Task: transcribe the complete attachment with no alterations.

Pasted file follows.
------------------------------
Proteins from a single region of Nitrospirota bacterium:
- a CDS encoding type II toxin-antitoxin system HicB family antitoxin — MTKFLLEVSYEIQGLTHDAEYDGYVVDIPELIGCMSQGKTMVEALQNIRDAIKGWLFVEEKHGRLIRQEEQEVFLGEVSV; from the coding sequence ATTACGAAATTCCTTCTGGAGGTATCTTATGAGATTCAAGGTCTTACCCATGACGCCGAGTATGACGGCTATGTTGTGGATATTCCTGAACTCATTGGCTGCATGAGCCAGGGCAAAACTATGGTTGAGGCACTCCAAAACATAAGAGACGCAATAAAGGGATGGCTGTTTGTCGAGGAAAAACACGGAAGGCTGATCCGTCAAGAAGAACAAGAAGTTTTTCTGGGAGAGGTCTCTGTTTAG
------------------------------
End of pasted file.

Proteins from a single region of Nitrospirota bacterium:
- a CDS encoding type II toxin-antitoxin system HicB family antitoxin — MTKFLLEVSYEIQGLTHDAEYDGYVVDIPELIGCMSQGKTMVEALQNIRDAIKGWLFVEEKHGRLIRQEEQEVFLGEVSV; from the coding sequence ATTACGAAATTCCTTCTGGAGGTATCTTATGAGATTCAAGGTCTTACCCATGACGCCGAGTATGACGGCTATGTTGTGGATATTCCTGAACTCATTGGCTGCATGAGCCAGGGCAAAACTATGGTTGAGGCACTCCAAAACATAAGAGACGCAATAAAGGGATGGCTGTTTGTCGAGGAAAAACACGGAAGGCTGATCCGTCAAGAAGAACAAGAAGTTTTTCTGGGAGAGGTCTCTGTTTAG